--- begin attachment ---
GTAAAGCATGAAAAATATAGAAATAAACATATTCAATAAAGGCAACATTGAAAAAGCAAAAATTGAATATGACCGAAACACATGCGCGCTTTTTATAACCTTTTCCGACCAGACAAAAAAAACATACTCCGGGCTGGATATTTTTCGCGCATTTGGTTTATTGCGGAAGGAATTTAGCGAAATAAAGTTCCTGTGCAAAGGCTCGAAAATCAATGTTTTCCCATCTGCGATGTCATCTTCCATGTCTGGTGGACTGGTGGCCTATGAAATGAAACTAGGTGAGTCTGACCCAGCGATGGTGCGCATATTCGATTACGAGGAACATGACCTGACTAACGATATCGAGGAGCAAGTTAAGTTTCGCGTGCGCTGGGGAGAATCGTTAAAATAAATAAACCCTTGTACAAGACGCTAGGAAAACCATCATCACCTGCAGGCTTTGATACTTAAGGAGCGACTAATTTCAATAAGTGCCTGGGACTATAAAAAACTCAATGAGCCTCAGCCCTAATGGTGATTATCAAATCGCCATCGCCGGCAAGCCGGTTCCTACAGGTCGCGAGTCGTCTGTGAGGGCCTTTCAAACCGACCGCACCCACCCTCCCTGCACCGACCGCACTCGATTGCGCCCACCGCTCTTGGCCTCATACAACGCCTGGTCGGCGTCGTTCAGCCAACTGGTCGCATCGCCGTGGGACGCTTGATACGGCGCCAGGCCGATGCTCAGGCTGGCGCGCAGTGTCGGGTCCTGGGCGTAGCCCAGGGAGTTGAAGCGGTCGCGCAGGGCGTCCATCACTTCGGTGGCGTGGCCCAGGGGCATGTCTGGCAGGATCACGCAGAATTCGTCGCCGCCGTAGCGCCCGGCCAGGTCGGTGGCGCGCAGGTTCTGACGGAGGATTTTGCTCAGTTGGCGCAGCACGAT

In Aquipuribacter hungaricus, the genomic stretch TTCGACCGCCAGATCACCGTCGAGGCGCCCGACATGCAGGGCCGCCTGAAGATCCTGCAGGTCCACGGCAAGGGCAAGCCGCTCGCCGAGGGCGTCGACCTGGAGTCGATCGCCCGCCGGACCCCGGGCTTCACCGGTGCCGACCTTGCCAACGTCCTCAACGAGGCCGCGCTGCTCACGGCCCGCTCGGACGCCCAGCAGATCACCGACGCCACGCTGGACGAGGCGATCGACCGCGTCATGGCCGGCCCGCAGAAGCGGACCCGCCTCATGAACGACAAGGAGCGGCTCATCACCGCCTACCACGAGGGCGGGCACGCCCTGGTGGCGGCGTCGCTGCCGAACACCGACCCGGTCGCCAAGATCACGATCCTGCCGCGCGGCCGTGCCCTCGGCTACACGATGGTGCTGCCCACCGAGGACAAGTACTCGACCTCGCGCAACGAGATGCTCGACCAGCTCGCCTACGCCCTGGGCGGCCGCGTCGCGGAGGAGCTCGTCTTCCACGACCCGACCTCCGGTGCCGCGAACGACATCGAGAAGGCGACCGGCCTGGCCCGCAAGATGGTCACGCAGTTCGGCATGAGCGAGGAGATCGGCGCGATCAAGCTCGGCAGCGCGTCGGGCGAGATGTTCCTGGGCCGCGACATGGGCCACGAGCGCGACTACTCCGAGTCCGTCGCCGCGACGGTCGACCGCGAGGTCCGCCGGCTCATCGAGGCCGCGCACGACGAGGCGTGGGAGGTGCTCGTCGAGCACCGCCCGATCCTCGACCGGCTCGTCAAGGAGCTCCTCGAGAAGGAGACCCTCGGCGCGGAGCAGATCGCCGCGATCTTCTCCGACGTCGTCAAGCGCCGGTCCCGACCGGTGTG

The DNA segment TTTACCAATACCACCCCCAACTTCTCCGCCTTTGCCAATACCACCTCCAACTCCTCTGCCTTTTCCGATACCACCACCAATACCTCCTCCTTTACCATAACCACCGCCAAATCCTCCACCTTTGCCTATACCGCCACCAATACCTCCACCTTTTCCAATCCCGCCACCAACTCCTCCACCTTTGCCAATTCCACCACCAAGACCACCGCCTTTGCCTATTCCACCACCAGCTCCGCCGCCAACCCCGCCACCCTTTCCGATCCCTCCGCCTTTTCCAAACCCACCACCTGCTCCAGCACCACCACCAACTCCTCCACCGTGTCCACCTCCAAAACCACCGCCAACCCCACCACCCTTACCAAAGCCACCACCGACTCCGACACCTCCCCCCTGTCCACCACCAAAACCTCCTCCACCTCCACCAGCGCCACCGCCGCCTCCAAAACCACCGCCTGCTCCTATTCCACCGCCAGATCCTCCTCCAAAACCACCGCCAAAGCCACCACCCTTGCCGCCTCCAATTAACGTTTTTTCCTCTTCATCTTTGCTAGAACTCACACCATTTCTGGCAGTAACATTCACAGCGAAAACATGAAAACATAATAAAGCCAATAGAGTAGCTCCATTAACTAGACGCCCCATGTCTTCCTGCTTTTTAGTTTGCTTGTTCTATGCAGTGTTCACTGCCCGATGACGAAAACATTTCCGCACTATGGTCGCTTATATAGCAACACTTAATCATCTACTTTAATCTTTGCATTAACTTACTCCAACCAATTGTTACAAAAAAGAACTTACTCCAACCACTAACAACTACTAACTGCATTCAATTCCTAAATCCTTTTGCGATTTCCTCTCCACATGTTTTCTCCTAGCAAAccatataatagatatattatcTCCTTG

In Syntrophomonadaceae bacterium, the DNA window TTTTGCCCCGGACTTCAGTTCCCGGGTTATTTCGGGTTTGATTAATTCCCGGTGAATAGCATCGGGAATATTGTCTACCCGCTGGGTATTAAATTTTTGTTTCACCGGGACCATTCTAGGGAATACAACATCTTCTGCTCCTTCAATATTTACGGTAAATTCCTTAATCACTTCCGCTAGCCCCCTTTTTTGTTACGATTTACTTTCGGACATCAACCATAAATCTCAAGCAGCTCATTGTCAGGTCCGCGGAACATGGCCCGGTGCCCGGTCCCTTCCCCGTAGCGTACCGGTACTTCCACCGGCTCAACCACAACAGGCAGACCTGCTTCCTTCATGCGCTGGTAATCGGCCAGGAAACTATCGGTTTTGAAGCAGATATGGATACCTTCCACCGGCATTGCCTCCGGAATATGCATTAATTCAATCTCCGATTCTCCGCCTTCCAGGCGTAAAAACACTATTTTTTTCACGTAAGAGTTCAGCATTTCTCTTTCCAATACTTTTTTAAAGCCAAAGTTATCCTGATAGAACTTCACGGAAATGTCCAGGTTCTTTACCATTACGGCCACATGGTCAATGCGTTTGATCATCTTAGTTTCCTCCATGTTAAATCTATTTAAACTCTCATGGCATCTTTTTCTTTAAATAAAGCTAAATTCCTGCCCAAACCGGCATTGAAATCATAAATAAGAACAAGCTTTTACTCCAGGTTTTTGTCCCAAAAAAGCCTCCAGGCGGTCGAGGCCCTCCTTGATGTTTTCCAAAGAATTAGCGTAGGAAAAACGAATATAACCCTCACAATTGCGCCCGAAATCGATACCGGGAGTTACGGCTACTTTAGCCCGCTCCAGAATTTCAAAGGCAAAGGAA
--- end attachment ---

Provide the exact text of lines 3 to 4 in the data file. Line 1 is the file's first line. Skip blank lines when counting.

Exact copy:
The DNA segment TTTACCAATACCACCCCCAACTTCTCCGCCTTTGCCAATACCACCTCCAACTCCTCTGCCTTTTCCGATACCACCACCAATACCTCCTCCTTTACCATAACCACCGCCAAATCCTCCACCTTTGCCTATACCGCCACCAATACCTCCACCTTTTCCAATCCCGCCACCAACTCCTCCACCTTTGCCAATTCCACCACCAAGACCACCGCCTTTGCCTATTCCACCACCAGCTCCGCCGCCAACCCCGCCACCCTTTCCGATCCCTCCGCCTTTTCCAAACCCACCACCTGCTCCAGCACCACCACCAACTCCTCCACCGTGTCCACCTCCAAAACCACCGCCAACCCCACCACCCTTACCAAAGCCACCACCGACTCCGACACCTCCCCCCTGTCCACCACCAAAACCTCCTCCACCTCCACCAGCGCCACCGCCGCCTCCAAAACCACCGCCTGCTCCTATTCCACCGCCAGATCCTCCTCCAAAACCACCGCCAAAGCCACCACCCTTGCCGCCTCCAATTAACGTTTTTTCCTCTTCATCTTTGCTAGAACTCACACCATTTCTGGCAGTAACATTCACAGCGAAAACATGAAAACATAATAAAGCCAATAGAGTAGCTCCATTAACTAGACGCCCCATGTCTTCCTGCTTTTTAGTTTGCTTGTTCTATGCAGTGTTCACTGCCCGATGACGAAAACATTTCCGCACTATGGTCGCTTATATAGCAACACTTAATCATCTACTTTAATCTTTGCATTAACTTACTCCAACCAATTGTTACAAAAAAGAACTTACTCCAACCACTAACAACTACTAACTGCATTCAATTCCTAAATCCTTTTGCGATTTCCTCTCCACATGTTTTCTCCTAGCAAAccatataatagatatattatcTCCTTG

In Syntrophomonadaceae bacterium, the DNA window TTTTGCCCCGGACTTCAGTTCCCGGGTTATTTCGGGTTTGATTAATTCCCGGTGAATAGCATCGGGAATATTGTCTACCCGCTGGGTATTAAATTTTTGTTTCACCGGGACCATTCTAGGGAATACAACATCTTCTGCTCCTTCAATATTTACGGTAAATTCCTTAATCACTTCCGCTAGCCCCCTTTTTTGTTACGATTTACTTTCGGACATCAACCATAAATCTCAAGCAGCTCATTGTCAGGTCCGCGGAACATGGCCCGGTGCCCGGTCCCTTCCCCGTAGCGTACCGGTACTTCCACCGGCTCAACCACAACAGGCAGACCTGCTTCCTTCATGCGCTGGTAATCGGCCAGGAAACTATCGGTTTTGAAGCAGATATGGATACCTTCCACCGGCATTGCCTCCGGAATATGCATTAATTCAATCTCCGATTCTCCGCCTTCCAGGCGTAAAAACACTATTTTTTTCACGTAAGAGTTCAGCATTTCTCTTTCCAATACTTTTTTAAAGCCAAAGTTATCCTGATAGAACTTCACGGAAATGTCCAGGTTCTTTACCATTACGGCCACATGGTCAATGCGTTTGATCATCTTAGTTTCCTCCATGTTAAATCTATTTAAACTCTCATGGCATCTTTTTCTTTAAATAAAGCTAAATTCCTGCCCAAACCGGCATTGAAATCATAAATAAGAACAAGCTTTTACTCCAGGTTTTTGTCCCAAAAAAGCCTCCAGGCGGTCGAGGCCCTCCTTGATGTTTTCCAAAGAATTAGCGTAGGAAAAACGAATATAACCCTCACAATTGCGCCCGAAATCGATACCGGGAGTTACGGCTACTTTAGCCCGCTCCAGAATTTCAAAGGCAAAGGAA